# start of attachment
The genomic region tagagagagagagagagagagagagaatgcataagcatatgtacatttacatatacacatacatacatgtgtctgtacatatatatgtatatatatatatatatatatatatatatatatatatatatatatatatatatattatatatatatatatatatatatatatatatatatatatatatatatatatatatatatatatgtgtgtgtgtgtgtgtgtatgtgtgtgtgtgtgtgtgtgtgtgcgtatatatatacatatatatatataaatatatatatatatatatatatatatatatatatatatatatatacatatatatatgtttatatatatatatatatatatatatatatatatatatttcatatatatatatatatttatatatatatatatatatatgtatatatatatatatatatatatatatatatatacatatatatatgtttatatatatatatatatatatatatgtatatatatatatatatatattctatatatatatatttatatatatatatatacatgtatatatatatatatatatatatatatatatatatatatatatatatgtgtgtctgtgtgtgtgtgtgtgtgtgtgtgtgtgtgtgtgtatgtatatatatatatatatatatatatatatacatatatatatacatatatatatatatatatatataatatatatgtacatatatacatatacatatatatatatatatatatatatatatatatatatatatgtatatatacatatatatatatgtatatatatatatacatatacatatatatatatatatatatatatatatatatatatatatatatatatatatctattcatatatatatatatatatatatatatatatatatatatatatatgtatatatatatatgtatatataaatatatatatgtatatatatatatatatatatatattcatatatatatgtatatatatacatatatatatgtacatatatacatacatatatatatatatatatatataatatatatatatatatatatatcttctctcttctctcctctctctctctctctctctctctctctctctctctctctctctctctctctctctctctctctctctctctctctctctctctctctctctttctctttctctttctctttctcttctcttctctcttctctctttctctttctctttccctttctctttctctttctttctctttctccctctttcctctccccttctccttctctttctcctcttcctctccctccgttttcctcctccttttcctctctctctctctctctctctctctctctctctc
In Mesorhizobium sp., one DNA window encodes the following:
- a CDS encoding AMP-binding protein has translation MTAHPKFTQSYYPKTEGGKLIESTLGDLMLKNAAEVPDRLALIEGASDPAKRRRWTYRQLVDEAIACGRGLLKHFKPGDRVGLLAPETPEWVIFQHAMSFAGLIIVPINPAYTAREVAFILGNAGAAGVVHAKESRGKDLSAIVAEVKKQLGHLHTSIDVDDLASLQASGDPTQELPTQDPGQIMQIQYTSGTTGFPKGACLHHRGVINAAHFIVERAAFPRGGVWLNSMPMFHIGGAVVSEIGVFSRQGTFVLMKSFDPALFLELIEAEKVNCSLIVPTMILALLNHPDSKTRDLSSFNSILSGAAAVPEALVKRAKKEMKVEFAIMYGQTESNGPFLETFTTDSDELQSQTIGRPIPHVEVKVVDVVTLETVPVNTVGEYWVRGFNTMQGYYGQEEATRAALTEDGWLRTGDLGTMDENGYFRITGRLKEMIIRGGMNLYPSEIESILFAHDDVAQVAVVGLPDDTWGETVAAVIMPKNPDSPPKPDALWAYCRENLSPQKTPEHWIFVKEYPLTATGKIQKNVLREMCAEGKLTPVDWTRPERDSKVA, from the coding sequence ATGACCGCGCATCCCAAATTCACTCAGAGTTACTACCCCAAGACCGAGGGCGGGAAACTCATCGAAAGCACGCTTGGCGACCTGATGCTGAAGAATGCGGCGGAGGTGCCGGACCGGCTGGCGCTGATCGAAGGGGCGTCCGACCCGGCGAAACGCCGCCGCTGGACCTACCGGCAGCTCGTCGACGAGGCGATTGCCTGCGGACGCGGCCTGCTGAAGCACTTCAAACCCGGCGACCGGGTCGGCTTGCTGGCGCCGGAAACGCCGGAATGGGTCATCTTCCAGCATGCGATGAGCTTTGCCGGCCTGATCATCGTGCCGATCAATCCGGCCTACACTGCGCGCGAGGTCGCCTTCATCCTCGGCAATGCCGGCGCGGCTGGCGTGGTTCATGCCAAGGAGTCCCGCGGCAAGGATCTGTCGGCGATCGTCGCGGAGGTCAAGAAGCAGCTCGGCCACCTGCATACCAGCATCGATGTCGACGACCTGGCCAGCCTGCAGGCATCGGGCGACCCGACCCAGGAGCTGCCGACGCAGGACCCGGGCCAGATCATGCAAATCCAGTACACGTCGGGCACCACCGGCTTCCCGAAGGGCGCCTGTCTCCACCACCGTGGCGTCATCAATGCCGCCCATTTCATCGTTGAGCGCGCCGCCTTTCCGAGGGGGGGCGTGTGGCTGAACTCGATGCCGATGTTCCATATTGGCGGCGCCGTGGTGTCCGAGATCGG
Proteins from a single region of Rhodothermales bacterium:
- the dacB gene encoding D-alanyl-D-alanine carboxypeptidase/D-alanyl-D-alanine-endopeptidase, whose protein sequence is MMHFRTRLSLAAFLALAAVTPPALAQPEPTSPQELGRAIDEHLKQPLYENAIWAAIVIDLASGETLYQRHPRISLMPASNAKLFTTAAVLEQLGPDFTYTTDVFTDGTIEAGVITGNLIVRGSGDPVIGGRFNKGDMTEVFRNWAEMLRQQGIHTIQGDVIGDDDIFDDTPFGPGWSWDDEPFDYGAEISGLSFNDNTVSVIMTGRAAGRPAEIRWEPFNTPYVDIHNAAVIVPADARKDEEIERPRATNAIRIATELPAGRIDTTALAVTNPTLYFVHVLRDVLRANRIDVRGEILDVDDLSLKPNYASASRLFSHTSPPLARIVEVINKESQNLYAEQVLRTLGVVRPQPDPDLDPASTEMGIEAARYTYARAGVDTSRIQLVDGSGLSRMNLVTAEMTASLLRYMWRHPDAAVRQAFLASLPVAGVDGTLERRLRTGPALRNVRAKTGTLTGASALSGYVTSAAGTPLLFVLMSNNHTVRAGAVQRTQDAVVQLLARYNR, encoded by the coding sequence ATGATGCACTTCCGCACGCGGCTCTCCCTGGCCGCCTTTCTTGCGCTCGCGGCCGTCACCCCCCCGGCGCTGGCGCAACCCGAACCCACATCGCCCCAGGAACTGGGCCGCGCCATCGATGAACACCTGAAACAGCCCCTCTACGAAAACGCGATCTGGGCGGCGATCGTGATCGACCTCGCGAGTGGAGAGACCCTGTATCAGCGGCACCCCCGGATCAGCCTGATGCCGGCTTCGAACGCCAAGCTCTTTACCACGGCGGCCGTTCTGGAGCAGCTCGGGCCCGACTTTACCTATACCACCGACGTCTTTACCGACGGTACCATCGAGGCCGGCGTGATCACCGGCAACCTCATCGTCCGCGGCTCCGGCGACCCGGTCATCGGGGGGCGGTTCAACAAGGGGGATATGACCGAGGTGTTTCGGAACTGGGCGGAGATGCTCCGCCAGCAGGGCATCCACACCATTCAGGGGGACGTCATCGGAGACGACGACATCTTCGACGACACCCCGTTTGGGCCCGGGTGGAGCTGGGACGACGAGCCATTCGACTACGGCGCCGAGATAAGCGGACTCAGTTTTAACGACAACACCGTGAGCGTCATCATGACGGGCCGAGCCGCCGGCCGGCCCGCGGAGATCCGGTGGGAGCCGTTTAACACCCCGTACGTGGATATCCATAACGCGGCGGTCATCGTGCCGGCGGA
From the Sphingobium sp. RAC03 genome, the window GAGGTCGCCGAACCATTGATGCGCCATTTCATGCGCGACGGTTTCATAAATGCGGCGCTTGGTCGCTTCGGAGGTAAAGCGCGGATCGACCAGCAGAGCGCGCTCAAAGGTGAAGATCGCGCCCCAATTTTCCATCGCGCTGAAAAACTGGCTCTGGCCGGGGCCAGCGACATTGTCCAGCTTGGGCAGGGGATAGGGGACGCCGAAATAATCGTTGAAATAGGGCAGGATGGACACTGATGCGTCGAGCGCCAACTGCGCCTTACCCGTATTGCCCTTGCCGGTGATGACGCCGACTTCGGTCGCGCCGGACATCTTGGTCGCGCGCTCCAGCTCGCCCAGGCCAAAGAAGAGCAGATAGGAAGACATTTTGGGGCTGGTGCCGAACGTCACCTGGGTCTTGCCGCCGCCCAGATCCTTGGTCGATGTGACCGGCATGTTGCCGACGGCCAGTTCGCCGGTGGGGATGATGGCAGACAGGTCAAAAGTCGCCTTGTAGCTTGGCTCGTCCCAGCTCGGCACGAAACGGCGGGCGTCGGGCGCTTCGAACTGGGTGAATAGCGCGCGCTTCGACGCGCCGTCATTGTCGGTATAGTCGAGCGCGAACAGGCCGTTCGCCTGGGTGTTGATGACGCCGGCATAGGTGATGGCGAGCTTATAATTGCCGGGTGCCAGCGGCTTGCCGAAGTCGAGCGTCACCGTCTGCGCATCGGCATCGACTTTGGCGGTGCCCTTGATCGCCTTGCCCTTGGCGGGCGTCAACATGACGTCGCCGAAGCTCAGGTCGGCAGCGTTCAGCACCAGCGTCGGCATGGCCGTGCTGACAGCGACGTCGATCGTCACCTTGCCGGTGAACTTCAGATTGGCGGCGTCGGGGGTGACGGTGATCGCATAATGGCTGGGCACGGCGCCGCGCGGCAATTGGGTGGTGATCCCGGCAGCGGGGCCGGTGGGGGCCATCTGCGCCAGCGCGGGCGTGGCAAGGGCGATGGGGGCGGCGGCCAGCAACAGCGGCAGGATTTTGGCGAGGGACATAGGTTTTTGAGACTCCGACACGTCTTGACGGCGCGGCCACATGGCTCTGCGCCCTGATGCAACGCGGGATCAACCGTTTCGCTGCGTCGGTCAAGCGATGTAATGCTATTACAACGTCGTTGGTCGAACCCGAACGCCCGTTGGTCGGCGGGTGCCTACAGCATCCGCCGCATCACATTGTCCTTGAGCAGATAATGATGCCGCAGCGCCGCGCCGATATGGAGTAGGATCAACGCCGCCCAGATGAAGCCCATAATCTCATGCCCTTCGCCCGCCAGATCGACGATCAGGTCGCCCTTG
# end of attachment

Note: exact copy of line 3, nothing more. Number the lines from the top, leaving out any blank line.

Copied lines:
- a CDS encoding AMP-binding protein has translation MTAHPKFTQSYYPKTEGGKLIESTLGDLMLKNAAEVPDRLALIEGASDPAKRRRWTYRQLVDEAIACGRGLLKHFKPGDRVGLLAPETPEWVIFQHAMSFAGLIIVPINPAYTAREVAFILGNAGAAGVVHAKESRGKDLSAIVAEVKKQLGHLHTSIDVDDLASLQASGDPTQELPTQDPGQIMQIQYTSGTTGFPKGACLHHRGVINAAHFIVERAAFPRGGVWLNSMPMFHIGGAVVSEIGVFSRQGTFVLMKSFDPALFLELIEAEKVNCSLIVPTMILALLNHPDSKTRDLSSFNSILSGAAAVPEALVKRAKKEMKVEFAIMYGQTESNGPFLETFTTDSDELQSQTIGRPIPHVEVKVVDVVTLETVPVNTVGEYWVRGFNTMQGYYGQEEATRAALTEDGWLRTGDLGTMDENGYFRITGRLKEMIIRGGMNLYPSEIESILFAHDDVAQVAVVGLPDDTWGETVAAVIMPKNPDSPPKPDALWAYCRENLSPQKTPEHWIFVKEYPLTATGKIQKNVLREMCAEGKLTPVDWTRPERDSKVA, from the coding sequence ATGACCGCGCATCCCAAATTCACTCAGAGTTACTACCCCAAGACCGAGGGCGGGAAACTCATCGAAAGCACGCTTGGCGACCTGATGCTGAAGAATGCGGCGGAGGTGCCGGACCGGCTGGCGCTGATCGAAGGGGCGTCCGACCCGGCGAAACGCCGCCGCTGGACCTACCGGCAGCTCGTCGACGAGGCGATTGCCTGCGGACGCGGCCTGCTGAAGCACTTCAAACCCGGCGACCGGGTCGGCTTGCTGGCGCCGGAAACGCCGGAATGGGTCATCTTCCAGCATGCGATGAGCTTTGCCGGCCTGATCATCGTGCCGATCAATCCGGCCTACACTGCGCGCGAGGTCGCCTTCATCCTCGGCAATGCCGGCGCGGCTGGCGTGGTTCATGCCAAGGAGTCCCGCGGCAAGGATCTGTCGGCGATCGTCGCGGAGGTCAAGAAGCAGCTCGGCCACCTGCATACCAGCATCGATGTCGACGACCTGGCCAGCCTGCAGGCATCGGGCGACCCGACCCAGGAGCTGCCGACGCAGGACCCGGGCCAGATCATGCAAATCCAGTACACGTCGGGCACCACCGGCTTCCCGAAGGGCGCCTGTCTCCACCACCGTGGCGTCATCAATGCCGCCCATTTCATCGTTGAGCGCGCCGCCTTTCCGAGGGGGGGCGTGTGGCTGAACTCGATGCCGATGTTCCATATTGGCGGCGCCGTGGTGTCCGAGATCGG